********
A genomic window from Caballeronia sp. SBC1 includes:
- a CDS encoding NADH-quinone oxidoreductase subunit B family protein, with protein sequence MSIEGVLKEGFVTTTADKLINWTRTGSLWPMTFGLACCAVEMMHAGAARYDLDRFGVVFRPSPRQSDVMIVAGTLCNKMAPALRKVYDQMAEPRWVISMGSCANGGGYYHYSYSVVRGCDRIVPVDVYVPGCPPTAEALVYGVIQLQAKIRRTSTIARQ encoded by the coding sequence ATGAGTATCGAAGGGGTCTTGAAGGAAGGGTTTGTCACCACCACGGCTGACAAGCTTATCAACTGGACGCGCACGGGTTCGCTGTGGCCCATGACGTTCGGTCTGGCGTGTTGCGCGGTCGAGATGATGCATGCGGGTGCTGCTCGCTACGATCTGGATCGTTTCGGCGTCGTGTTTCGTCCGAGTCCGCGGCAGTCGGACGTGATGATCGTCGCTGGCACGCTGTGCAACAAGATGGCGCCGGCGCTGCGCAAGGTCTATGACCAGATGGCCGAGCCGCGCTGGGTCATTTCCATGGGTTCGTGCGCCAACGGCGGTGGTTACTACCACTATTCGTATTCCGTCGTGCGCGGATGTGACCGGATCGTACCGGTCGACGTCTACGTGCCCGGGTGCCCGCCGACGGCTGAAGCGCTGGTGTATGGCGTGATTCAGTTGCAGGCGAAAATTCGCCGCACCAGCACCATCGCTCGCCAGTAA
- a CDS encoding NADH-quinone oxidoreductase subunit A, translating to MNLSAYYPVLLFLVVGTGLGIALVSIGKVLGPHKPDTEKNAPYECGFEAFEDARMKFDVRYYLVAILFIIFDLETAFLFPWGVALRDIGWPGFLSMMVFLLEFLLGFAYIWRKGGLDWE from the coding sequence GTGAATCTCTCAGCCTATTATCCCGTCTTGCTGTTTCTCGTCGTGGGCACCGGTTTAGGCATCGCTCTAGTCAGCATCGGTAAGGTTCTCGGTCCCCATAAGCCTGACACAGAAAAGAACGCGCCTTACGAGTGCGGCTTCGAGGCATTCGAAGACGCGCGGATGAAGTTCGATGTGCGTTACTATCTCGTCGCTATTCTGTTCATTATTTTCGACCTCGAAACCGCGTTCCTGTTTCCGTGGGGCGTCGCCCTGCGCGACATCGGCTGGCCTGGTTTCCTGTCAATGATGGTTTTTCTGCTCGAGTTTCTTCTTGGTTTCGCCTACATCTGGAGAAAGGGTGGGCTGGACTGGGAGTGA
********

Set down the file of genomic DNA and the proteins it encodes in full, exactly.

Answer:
A genomic window from Caballeronia sp. SBC1 includes:
- a CDS encoding NADH-quinone oxidoreductase subunit B family protein, with protein sequence MSIEGVLKEGFVTTTADKLINWTRTGSLWPMTFGLACCAVEMMHAGAARYDLDRFGVVFRPSPRQSDVMIVAGTLCNKMAPALRKVYDQMAEPRWVISMGSCANGGGYYHYSYSVVRGCDRIVPVDVYVPGCPPTAEALVYGVIQLQAKIRRTSTIARQ encoded by the coding sequence ATGAGTATCGAAGGGGTCTTGAAGGAAGGGTTTGTCACCACCACGGCTGACAAGCTTATCAACTGGACGCGCACGGGTTCGCTGTGGCCCATGACGTTCGGTCTGGCGTGTTGCGCGGTCGAGATGATGCATGCGGGTGCTGCTCGCTACGATCTGGATCGTTTCGGCGTCGTGTTTCGTCCGAGTCCGCGGCAGTCGGACGTGATGATCGTCGCTGGCACGCTGTGCAACAAGATGGCGCCGGCGCTGCGCAAGGTCTATGACCAGATGGCCGAGCCGCGCTGGGTCATTTCCATGGGTTCGTGCGCCAACGGCGGTGGTTACTACCACTATTCGTATTCCGTCGTGCGCGGATGTGACCGGATCGTACCGGTCGACGTCTACGTGCCCGGGTGCCCGCCGACGGCTGAAGCGCTGGTGTATGGCGTGATTCAGTTGCAGGCGAAAATTCGCCGCACCAGCACCATCGCTCGCCAGTAA
- a CDS encoding NADH-quinone oxidoreductase subunit A, translating to MNLSAYYPVLLFLVVGTGLGIALVSIGKVLGPHKPDTEKNAPYECGFEAFEDARMKFDVRYYLVAILFIIFDLETAFLFPWGVALRDIGWPGFLSMMVFLLEFLLGFAYIWRKGGLDWE from the coding sequence GTGAATCTCTCAGCCTATTATCCCGTCTTGCTGTTTCTCGTCGTGGGCACCGGTTTAGGCATCGCTCTAGTCAGCATCGGTAAGGTTCTCGGTCCCCATAAGCCTGACACAGAAAAGAACGCGCCTTACGAGTGCGGCTTCGAGGCATTCGAAGACGCGCGGATGAAGTTCGATGTGCGTTACTATCTCGTCGCTATTCTGTTCATTATTTTCGACCTCGAAACCGCGTTCCTGTTTCCGTGGGGCGTCGCCCTGCGCGACATCGGCTGGCCTGGTTTCCTGTCAATGATGGTTTTTCTGCTCGAGTTTCTTCTTGGTTTCGCCTACATCTGGAGAAAGGGTGGGCTGGACTGGGAGTGA